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An Expert Guide to Rome Snowboards

Published on 06/29/2023 · 10 min readNavigate Rome's diverse snowboard range with our Expert guide. Learn about board types, their uses, and find the perfect match for your style and skill!
By Snowboarding Expert Gaelen Mast

Photo by Colin Lloyd

TL;DR: When choosing which snowboard from Rome would be your best option, you should consider your preferred board size, skill level, favorite types of terrain, and budget. Rome also offers specialized technologies like HotRods, Flax, and Omega in their boards, making them stand out from other brands.

Hello! I’m Gaelen, a Snowboarding Expert for Curated who’s spent more than half of my life snowboarding and working in the industry. I’ve worked as a snowboard rental technician at multiple mountain resorts and at a snowboard shop to help customers decide which boards to demo and purchase. I’ve also helped thousands of Curated users find the best snowboard gear for their riding preferences, ability, and budget.

Today we’re discussing Rome SDS, a brand near and dear to my heart. I’ve owned many of their boards and have been following them since I got into snowboarding nearly 11 years ago!

Why Rome?

Norwegian snowboarder Ståle Sandbech at the Dew Tour 2013. Photo courtesy of Dew Tour

Rome SDS (Snowboard Design Syndicate) is a small but mighty snowboard brand established in Vermont in 2001. Two former Burton employees actually started the company: Josh Reid and Paul Maravetz. These two, along with their friend Dan Sullivan launched Rome SDS with a line-up of just three snowboard models and a line of gloves.

While Rome may be less well-known than other snowboard brands, they’ve still made a name for themselves in the snowboard industry with their anti-establishment mentality. Josh, Paul, and Dan didn’t like that snowboarding brands seemed too focused on The Olympics and other formal contests. Their idea for Rome was to be a company “from snowboarders, for snowboarders.” The brand still embodies this mindset. It‘s reflected in the team of core snowboarders they sponsor.

What to Consider When Buying Rome Snowboards

An oldie but a goodie: nose tap on my first Rome board in 2017. Photo courtesy of Gaelen Mast

Are Rome Snowboards Expensive?

No Rome snowboards are not expensive relative to most other snowboard brands. Their entry-level boards come in at about $400 (for 2024 models), which is right on par for an entry-level board from most brands, and their most expensive board is $630 (for the 2024 model).

Rome actually offers quite a few options under $500, which is uncommon for most brands. This might be because they’re forced to be competitively priced as a smaller company.

Does Rome Make Beginner-Friendly Snowboards?

Yes, Rome makes true beginner boards for both men and women. They also do a great job in producing board models for many different skill levels, allowing riders to continue to purchase their boards as they progress from a total beginner to a confident beginner to a low-level intermediate to a high-level intermediate, and so on.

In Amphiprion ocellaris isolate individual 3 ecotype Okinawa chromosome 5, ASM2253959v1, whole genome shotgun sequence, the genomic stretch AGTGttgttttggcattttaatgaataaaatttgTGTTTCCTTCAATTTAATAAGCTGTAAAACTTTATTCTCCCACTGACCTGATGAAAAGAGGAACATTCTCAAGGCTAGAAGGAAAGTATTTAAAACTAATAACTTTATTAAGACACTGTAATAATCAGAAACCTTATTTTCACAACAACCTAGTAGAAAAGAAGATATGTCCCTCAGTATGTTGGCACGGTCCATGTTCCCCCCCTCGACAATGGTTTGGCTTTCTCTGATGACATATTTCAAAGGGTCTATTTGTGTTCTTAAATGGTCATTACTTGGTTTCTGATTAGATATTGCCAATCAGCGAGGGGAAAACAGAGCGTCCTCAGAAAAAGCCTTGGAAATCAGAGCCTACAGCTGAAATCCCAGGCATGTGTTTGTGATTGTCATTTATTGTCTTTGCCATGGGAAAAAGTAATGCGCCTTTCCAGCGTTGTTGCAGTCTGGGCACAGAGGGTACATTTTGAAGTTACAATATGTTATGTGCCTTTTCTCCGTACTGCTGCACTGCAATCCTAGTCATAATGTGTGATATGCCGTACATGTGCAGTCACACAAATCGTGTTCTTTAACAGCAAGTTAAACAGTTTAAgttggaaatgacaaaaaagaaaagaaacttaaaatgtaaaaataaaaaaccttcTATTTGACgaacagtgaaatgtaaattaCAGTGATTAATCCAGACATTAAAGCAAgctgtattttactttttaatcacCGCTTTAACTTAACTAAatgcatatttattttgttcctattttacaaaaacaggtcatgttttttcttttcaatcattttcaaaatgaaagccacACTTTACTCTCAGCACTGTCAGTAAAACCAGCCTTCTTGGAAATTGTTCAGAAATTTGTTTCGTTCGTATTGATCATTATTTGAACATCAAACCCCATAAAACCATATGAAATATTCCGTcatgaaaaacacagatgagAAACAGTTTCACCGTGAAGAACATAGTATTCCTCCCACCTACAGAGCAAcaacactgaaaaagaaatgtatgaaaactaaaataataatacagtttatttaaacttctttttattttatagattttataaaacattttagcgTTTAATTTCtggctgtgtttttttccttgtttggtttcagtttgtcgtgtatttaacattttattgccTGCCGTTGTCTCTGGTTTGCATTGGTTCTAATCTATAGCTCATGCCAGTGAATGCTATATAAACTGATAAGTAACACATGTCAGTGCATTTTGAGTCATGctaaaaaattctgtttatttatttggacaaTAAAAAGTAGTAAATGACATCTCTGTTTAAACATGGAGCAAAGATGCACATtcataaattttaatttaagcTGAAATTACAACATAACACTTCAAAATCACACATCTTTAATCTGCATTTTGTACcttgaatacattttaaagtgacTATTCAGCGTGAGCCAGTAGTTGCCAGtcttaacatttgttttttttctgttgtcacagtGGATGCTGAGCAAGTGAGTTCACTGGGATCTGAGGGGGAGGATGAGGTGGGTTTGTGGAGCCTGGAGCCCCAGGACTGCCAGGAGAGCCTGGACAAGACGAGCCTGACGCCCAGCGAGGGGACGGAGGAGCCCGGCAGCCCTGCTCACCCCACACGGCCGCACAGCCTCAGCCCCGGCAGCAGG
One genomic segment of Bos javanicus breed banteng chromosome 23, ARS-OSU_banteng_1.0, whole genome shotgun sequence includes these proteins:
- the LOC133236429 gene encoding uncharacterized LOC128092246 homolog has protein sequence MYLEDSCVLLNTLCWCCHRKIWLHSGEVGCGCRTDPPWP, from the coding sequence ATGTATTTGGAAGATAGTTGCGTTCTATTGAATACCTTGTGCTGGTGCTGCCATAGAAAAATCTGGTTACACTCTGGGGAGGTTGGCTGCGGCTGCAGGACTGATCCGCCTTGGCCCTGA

What is Rome’s Warranty Policy?

Rome offers a two-year limited warranty on all their boards, bindings, and boots. This warranty protects against manufacturer defects for two years from the date of purchase. They also offer a free third year of warranty coverage if you sign up for their newsletter within the first 12 months of purchasing one of their products.

It is worth noting that their warranty is only valid if you buy one of their products from an authorized dealer (like Curated), so avoid purchasing from some sketchy website or eBay.

What Type of Snowboarder Am I?

Two factors determine what type of snowboarder you are: your ability level and your preferred terrain. Ability level is the easiest to gauge as trails at a ski resort are typically rated accordingly:

  • Green Circle: Beginner
  • Blue Square: Intermediate
  • Black Diamond: Advanced
  • Double Black or Triple Black Diamond: Expert

While these ratings aren’t standardized across all ski resorts, knowing what trail rating you can comfortably ride at your local mountain gives you a decent idea of your ability level.

Your preferred terrain is more subjective. While some people like to ride only groomed trails, others seek out ungroomed off-piste riding. Some enjoy spending their days in the terrain park doing tricks. Many people also like to dabble in a bit of everything, and that’s alright too!

You don’t need to fall neatly into any of these categories. Consider what sort of terrain you enjoy the most. Knowing this will come in handy later when we look at the different types of snowboards Rome sells.

What Are the Different Types of Rome Snowboards?

1. All-Mountain Snowboards

All-mountain boards from Rome are exactly what they sound like, boards that can ride just about any terrain and any conditions. These snowboards are decent for riding everything but not the best for anything, which is just the trade-off of an all-mountain board. You should consider an all-mountain board if you only want to own one snowboard and want to ride in any sort of condition.


  • Versatile for various terrains and conditions
  • It can be suitable for riders of all skill levels
  • Typically a good mix of stability and playfulness

Keep in Mind:

  • Not specialized for specific riding styles or conditions like park or powder
  • It’s important to choose a board that matches your skill level


2. Park Snowboards

These snowboards are designed to excel in the terrain park, and they’re built to hit jumps, jibs, rails, and boxes. They also help you in your freestyle progression. If you spend most of your time in the terrain park, consider a park board!


  • Excel in a freestyle setting
  • Typically very playful
  • Usually easy to ride switch due to true twin shape

Keep in Mind:

  • Less stable at high speeds and in challenging conditions
  • Not suitable for aggressive carving or powder


3. Pow Snowboards

Pow snowboards, or freeride snowboards, cater to those who like to ride aggressively on gnarlier terrain like bumps, in the woods, or other uneven terrains. They also do quite well in fresh powder — think six inches or more — compared to other types of boards.


  • Great for ungroomed trails and powder riding
  • Can withstand more aggressive riding styles